“Hey! Stop arguing and listen to us for a moment. We’ve got an important letter for you.”

That they turned around and saw the two kids.

“It’s from Maria,” said Nafsi. “She gave it to us last night, shortly before she left the hotel. She asked us to bring it to you in the morning, but we had trouble finding you. I’m very glad you’re still both alive.”

It was addressed to both the Brothers. The doctor lent them his scalpel to open the envelope. Lucas read it first, and then Levi. They were both silent and handed it to the doctor who swiftly cast his eye over it.

“The lady,” pronounced the doctor, “left London last night and is on her way to Gretna Green.”

“Gretna where?” asked Levi.

“It is the first village inside Scotland,” said the doctor, “And it is well known as the place that young runaways go to get married.”

“Married? Who to?” asked Lucas.

“The lady does not mention a name,” replied the Doctor.

Lucas took the letter and read it a second time. Nafsi thought he was about to cry, but in fact he began to laugh. Levi became angry again and said: “I don’t see what’s so funny!” Lucas slapped him on the back. “Come on brother, let’s have breakfast,” he said. “The bird has flown and there is no use arguing over her.”

“That’s an excellent idea. We brought champagne, smoked salmon, and cucumber sandwiches. Fortunately there’s enough for both of you,” said Mr. Cooper brightly.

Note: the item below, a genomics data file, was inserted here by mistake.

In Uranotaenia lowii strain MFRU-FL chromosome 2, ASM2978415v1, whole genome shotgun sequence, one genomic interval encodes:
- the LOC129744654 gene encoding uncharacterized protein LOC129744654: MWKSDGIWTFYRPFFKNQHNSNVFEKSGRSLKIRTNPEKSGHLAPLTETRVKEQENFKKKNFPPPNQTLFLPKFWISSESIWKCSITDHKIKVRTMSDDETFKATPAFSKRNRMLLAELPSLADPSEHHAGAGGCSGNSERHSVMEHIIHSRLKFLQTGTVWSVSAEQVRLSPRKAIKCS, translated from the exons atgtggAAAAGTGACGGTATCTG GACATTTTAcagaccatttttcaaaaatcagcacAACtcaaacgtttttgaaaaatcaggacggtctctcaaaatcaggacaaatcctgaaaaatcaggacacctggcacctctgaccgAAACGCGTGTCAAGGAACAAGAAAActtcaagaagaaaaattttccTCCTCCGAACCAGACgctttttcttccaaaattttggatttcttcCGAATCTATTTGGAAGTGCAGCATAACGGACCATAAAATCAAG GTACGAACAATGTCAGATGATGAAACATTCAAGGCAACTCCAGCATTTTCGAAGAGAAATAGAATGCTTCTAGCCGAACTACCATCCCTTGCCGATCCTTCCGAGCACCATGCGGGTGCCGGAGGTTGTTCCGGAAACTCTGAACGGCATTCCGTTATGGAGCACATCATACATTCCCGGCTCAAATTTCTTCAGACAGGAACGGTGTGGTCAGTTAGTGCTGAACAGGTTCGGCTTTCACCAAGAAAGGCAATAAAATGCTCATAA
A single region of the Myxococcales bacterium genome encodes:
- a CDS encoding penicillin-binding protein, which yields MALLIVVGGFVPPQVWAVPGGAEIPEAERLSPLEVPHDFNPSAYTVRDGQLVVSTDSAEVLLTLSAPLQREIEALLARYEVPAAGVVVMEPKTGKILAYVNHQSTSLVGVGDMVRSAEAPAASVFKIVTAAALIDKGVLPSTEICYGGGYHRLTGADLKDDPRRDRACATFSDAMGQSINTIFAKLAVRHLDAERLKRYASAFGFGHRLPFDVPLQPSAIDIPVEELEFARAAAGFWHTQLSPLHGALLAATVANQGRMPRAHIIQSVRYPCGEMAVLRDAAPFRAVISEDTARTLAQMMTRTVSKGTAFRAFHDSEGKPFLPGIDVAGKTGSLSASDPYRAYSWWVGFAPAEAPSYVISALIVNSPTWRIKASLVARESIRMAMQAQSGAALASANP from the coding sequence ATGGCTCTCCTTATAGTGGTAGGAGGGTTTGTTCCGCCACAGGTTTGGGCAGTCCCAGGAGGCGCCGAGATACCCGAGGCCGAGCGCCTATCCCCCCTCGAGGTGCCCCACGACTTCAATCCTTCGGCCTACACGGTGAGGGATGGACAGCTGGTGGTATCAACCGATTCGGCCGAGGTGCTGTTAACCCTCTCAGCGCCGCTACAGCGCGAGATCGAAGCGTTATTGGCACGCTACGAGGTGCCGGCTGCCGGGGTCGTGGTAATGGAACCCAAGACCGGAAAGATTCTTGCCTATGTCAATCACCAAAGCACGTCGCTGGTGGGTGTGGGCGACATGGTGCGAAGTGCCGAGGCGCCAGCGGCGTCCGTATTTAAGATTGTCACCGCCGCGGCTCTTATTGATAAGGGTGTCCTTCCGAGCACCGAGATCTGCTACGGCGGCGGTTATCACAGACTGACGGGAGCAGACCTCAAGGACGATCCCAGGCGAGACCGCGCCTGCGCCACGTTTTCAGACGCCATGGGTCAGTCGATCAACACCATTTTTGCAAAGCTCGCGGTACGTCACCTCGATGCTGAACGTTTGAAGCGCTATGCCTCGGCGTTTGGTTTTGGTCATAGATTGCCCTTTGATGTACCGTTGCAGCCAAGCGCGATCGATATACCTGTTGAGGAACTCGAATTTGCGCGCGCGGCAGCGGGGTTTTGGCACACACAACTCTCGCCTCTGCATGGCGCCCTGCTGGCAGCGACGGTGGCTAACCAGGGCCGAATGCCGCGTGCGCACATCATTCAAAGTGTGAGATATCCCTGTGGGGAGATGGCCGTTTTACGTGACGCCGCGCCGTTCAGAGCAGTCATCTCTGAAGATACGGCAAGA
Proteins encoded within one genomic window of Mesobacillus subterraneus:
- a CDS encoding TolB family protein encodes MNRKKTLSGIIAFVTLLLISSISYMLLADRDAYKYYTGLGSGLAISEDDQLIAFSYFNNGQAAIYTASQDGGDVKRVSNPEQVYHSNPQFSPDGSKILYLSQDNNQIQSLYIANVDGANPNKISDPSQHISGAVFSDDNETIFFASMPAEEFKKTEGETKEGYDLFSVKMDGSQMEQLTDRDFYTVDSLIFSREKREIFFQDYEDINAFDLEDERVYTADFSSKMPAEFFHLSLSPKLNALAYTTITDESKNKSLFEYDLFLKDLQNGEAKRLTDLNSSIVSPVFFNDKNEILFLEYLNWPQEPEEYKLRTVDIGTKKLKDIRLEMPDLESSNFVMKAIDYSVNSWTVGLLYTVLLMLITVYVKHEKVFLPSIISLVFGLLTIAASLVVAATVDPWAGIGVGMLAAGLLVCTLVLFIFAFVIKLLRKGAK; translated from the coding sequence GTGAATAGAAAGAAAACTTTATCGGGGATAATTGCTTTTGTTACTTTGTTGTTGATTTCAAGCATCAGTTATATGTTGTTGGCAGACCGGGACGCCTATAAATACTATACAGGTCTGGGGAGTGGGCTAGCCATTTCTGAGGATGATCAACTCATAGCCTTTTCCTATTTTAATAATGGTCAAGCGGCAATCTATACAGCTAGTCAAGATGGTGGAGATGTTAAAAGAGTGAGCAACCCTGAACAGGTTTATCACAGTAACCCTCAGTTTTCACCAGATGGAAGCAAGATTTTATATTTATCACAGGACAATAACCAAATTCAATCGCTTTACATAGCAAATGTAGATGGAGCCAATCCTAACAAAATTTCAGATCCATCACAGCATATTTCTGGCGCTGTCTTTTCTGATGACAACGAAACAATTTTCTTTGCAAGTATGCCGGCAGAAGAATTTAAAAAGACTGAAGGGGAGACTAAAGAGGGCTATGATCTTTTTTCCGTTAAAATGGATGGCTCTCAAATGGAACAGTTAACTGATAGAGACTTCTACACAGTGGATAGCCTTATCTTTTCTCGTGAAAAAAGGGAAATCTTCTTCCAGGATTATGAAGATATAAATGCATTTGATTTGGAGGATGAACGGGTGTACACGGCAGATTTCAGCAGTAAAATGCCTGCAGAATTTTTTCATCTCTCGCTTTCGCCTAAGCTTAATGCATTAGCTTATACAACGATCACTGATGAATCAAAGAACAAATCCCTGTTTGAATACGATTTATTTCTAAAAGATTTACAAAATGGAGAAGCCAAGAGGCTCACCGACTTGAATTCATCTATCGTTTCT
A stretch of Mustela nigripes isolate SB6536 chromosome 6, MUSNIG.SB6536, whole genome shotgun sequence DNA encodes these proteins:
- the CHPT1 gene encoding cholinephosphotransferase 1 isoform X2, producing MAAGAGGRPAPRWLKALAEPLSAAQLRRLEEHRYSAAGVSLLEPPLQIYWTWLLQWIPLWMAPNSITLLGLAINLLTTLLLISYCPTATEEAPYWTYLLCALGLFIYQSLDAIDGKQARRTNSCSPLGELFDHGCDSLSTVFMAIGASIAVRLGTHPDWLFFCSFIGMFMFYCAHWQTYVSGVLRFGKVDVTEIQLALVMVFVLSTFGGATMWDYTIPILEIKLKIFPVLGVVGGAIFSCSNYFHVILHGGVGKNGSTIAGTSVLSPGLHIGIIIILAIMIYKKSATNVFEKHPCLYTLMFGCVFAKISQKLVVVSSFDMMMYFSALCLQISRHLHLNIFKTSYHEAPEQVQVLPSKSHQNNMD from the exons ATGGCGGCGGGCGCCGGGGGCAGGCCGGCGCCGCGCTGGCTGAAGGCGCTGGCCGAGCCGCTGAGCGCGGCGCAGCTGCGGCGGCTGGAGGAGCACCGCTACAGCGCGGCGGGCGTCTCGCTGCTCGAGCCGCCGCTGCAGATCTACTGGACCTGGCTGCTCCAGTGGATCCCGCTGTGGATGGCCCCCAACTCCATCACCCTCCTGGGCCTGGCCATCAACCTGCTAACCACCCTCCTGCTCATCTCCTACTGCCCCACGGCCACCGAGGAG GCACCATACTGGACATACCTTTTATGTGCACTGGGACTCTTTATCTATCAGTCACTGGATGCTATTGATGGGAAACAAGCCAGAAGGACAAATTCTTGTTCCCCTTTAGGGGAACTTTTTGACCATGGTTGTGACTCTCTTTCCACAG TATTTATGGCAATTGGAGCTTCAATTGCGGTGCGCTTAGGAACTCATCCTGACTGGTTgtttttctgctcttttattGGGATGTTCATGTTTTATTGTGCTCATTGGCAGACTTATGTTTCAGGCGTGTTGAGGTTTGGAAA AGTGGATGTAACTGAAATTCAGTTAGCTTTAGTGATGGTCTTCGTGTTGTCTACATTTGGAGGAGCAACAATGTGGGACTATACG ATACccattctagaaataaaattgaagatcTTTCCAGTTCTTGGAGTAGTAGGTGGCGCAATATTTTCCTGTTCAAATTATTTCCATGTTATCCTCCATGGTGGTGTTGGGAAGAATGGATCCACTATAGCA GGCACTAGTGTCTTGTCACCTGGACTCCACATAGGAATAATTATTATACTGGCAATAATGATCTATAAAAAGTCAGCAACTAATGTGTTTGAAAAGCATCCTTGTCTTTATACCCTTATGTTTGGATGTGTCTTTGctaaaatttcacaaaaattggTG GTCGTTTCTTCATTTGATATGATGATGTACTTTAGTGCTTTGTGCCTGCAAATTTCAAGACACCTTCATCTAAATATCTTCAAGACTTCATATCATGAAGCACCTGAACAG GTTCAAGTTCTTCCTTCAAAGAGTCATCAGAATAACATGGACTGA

“As a matter of fact,” said Lucas, “Duelling in the morning does make one rather hungry. But first I have a proposition. If we may borrow those peculiar vehicles, my brother and I shall have a race.

The children spent some time demonstrating how the scooter and the skateboard worked. The e-scooter was the easiest of the two to master, because it required less balance, but Mr Levi preferred the e-skateboard. That was a mistake because half way up the bank of the river, he lost control and went hurtling into the Serpentine.

“Hey the skateboard’s not meant to go in the water!” shouted Yogi, running after them. A very wet Mr Levi tried to climb out of the river, but the bank was so slippery with duckweed, that he fell back in again. His brother, laughing, held out a stick to help him out, and meanwhile the e-skateboard sank below the waves.

“Oh dear,” said Nafsi, “It’s not actually our skateboard. I think we’re going to get into trouble.”

“But not for 200 years!” said Yogi. “Because I need the skateboard to get back to the present, so I’ll just have to stay here in Victorian times.”

“Oh dear,” said Nafsi, “Then I’ll have to stay here too. I can hardly go back without you.”

“Never mind,” said Yogi. “I like it here in Victorian Times. “It’s more fun than the present.”
And that was the second part of The Dutch Hotel’s, The Duel. I hope you found it interesting.
From me Jana at Storynory.com, bye for now!